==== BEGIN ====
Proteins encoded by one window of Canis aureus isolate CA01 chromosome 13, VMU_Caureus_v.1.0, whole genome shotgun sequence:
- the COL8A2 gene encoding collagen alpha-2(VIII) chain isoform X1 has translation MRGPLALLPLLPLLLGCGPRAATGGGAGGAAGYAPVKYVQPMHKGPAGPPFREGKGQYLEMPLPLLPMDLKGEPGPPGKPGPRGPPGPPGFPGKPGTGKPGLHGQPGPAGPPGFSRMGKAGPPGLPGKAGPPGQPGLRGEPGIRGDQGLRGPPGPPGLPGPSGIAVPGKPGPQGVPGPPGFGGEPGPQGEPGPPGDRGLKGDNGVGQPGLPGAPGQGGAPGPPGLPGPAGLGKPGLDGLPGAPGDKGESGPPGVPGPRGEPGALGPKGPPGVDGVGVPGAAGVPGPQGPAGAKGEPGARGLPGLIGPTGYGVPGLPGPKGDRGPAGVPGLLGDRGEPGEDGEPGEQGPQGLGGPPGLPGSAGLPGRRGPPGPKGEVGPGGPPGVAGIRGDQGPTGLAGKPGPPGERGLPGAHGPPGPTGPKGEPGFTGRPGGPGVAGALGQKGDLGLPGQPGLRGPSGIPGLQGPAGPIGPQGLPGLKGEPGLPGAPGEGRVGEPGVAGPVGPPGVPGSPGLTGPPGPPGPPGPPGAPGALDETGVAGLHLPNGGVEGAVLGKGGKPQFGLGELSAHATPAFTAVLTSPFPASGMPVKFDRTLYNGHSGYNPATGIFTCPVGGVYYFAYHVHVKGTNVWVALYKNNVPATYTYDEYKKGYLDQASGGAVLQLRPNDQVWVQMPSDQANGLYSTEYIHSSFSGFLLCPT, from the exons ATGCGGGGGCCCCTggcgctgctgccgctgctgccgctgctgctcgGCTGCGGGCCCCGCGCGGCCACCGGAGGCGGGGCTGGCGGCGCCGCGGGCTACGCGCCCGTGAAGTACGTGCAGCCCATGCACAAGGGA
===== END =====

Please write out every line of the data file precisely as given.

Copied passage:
Proteins encoded by one window of Canis aureus isolate CA01 chromosome 13, VMU_Caureus_v.1.0, whole genome shotgun sequence:
- the COL8A2 gene encoding collagen alpha-2(VIII) chain isoform X1 has translation MRGPLALLPLLPLLLGCGPRAATGGGAGGAAGYAPVKYVQPMHKGPAGPPFREGKGQYLEMPLPLLPMDLKGEPGPPGKPGPRGPPGPPGFPGKPGTGKPGLHGQPGPAGPPGFSRMGKAGPPGLPGKAGPPGQPGLRGEPGIRGDQGLRGPPGPPGLPGPSGIAVPGKPGPQGVPGPPGFGGEPGPQGEPGPPGDRGLKGDNGVGQPGLPGAPGQGGAPGPPGLPGPAGLGKPGLDGLPGAPGDKGESGPPGVPGPRGEPGALGPKGPPGVDGVGVPGAAGVPGPQGPAGAKGEPGARGLPGLIGPTGYGVPGLPGPKGDRGPAGVPGLLGDRGEPGEDGEPGEQGPQGLGGPPGLPGSAGLPGRRGPPGPKGEVGPGGPPGVAGIRGDQGPTGLAGKPGPPGERGLPGAHGPPGPTGPKGEPGFTGRPGGPGVAGALGQKGDLGLPGQPGLRGPSGIPGLQGPAGPIGPQGLPGLKGEPGLPGAPGEGRVGEPGVAGPVGPPGVPGSPGLTGPPGPPGPPGPPGAPGALDETGVAGLHLPNGGVEGAVLGKGGKPQFGLGELSAHATPAFTAVLTSPFPASGMPVKFDRTLYNGHSGYNPATGIFTCPVGGVYYFAYHVHVKGTNVWVALYKNNVPATYTYDEYKKGYLDQASGGAVLQLRPNDQVWVQMPSDQANGLYSTEYIHSSFSGFLLCPT, from the exons ATGCGGGGGCCCCTggcgctgctgccgctgctgccgctgctgctcgGCTGCGGGCCCCGCGCGGCCACCGGAGGCGGGGCTGGCGGCGCCGCGGGCTACGCGCCCGTGAAGTACGTGCAGCCCATGCACAAGGGA